To return to his drinking propensities, after this digression about his gymnastic prowess: I must say, that of all his vauntings, it was, luckily for him, the emptiest—that is, after he left England and his boon companions, as I know nothing of what he did there. From all that I heard or witnessed of his habits abroad, he was and had been exceedingly abstemious in eating and drinking. When alone, he drank a glass or two of small claret or hock, and when utterly exhausted at night, a single glass of grog; which when I mixed it for him I lowered to what sailors call "water bewitched," and he never made any remark. I once, to try him, omitted the alcohol; he then said, "Tre, have you not forgotten the creature comfort?" I then put in two spoonfuls, and he was satisfied. This does not look like an habitual toper. His English acquaintances in Italy were, he said in derision, all milksops. On the rare occasion of any of his former friends visiting him, he would urge them to have a carouse with him, but they had grown wiser. He used to say that little Tommy Moore was the only man he knew who stuck to the bottle and put him on his mettle, adding, "But he is a native of the damp isle, where men subsist by suction."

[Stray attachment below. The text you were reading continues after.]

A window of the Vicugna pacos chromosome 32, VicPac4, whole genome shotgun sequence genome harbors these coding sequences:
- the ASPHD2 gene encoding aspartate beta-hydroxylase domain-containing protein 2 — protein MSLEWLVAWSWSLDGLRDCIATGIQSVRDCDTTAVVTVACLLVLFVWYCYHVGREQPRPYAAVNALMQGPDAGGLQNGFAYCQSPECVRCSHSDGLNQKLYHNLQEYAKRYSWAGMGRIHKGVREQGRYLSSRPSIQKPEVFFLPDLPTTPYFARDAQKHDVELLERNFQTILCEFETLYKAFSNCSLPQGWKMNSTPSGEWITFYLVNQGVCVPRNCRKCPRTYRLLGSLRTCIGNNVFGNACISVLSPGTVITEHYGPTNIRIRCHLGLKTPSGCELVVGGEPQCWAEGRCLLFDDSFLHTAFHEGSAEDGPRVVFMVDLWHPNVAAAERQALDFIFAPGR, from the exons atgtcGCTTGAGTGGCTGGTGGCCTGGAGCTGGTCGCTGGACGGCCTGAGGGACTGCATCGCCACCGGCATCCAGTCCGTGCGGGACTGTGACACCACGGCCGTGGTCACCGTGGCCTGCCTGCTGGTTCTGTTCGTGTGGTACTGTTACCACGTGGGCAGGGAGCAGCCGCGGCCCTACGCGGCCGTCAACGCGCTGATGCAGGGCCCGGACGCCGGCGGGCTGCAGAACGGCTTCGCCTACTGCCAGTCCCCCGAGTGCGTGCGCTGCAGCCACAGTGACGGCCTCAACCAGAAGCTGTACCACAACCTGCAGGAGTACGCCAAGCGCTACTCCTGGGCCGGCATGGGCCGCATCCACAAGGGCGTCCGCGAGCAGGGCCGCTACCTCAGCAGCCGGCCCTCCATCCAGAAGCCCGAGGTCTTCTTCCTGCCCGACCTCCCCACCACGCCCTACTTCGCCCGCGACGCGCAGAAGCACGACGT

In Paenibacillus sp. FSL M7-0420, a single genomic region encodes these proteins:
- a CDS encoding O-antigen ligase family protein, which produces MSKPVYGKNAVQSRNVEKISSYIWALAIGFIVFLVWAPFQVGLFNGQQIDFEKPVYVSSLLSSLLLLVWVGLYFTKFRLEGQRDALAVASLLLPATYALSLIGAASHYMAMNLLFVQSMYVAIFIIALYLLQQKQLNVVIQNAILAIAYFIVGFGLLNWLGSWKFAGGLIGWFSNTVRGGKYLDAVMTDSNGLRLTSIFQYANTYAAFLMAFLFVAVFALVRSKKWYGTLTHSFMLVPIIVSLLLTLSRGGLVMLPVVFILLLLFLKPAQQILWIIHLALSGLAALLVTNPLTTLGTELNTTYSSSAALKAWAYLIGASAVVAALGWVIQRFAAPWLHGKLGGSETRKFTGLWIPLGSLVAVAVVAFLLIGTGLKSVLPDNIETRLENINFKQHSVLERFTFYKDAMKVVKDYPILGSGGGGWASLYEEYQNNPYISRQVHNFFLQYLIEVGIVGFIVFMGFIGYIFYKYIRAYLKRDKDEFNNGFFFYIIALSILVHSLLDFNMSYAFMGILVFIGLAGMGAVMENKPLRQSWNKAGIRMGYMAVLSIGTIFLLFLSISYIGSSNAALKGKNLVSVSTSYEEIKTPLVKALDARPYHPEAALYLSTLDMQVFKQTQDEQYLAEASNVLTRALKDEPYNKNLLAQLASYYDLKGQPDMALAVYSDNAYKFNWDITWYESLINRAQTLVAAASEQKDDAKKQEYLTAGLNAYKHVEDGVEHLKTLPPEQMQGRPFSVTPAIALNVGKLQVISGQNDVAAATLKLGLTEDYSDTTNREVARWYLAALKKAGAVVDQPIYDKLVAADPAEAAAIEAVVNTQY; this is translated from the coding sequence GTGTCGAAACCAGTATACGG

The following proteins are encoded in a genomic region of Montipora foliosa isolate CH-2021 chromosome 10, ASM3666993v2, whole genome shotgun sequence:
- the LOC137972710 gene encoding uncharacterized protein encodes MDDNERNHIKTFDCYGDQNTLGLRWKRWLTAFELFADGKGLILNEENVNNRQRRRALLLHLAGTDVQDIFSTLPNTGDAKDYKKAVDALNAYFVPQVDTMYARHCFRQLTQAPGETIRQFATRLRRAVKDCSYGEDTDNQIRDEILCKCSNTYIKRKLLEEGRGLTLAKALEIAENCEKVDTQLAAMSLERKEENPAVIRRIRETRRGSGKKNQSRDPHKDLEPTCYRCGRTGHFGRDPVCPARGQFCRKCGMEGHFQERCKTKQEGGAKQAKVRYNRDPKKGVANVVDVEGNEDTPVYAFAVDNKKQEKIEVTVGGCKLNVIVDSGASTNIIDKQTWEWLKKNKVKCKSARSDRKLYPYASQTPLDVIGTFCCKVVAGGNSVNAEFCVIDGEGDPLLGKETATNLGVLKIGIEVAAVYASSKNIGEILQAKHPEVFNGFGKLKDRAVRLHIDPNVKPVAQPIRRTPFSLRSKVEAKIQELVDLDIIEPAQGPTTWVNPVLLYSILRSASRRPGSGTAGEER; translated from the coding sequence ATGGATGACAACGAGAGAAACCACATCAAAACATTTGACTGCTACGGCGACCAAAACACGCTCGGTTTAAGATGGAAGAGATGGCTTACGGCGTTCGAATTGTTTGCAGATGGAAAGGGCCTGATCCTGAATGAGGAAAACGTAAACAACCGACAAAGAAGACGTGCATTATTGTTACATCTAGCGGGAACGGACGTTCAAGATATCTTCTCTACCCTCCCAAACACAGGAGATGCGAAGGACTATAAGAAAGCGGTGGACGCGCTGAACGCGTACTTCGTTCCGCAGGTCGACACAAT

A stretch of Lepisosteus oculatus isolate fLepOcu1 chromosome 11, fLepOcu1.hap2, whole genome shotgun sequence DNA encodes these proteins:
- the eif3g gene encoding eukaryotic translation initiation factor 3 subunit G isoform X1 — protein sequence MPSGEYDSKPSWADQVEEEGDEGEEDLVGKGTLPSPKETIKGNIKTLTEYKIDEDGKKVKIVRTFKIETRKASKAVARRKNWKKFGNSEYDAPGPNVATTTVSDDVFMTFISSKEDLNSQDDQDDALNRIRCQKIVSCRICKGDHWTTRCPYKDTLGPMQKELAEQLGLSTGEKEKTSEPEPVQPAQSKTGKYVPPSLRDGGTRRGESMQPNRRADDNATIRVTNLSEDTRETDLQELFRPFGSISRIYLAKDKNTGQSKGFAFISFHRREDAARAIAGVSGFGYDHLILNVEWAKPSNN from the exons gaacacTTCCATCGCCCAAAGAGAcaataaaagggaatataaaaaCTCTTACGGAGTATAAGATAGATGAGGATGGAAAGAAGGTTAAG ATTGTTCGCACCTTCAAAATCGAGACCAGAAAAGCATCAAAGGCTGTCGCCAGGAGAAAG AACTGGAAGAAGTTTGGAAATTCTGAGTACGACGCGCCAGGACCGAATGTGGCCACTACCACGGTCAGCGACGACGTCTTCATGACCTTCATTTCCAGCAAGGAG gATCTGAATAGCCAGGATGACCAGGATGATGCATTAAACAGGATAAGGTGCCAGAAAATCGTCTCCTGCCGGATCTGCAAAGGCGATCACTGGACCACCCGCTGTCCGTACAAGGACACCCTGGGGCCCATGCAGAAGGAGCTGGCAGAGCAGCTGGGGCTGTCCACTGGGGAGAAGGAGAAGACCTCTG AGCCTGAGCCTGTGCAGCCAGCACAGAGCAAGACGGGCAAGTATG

Byron had not damaged his body by strong drinks, but his terror of getting fat was so great that he reduced his diet to the point of absolute starvation. He was of that soft, lymphatic temperament which it is almost impossible to keep within moderate compass, particularly as in his case his lameness prevented his taking exercise. When he added to his weight, even standing was painful, so he resolved to keep down to eleven stone, or shoot himself. He said everything he swallowed was instantly converted into tallow and deposited on his ribs.

He was the only human being I ever met with who had sufficient self-restraint and resolution to resist this proneness to fatten: he did so, and at Genoa, where he was last weighed, he was ten stone and nine pounds, and looked much less. This was not from vanity about his personal appearance, but from a better motive; and as, like Justice Greedy, he was always hungry, his merit was the greater. Occasionally he relaxed his vigilance, when he swelled apace.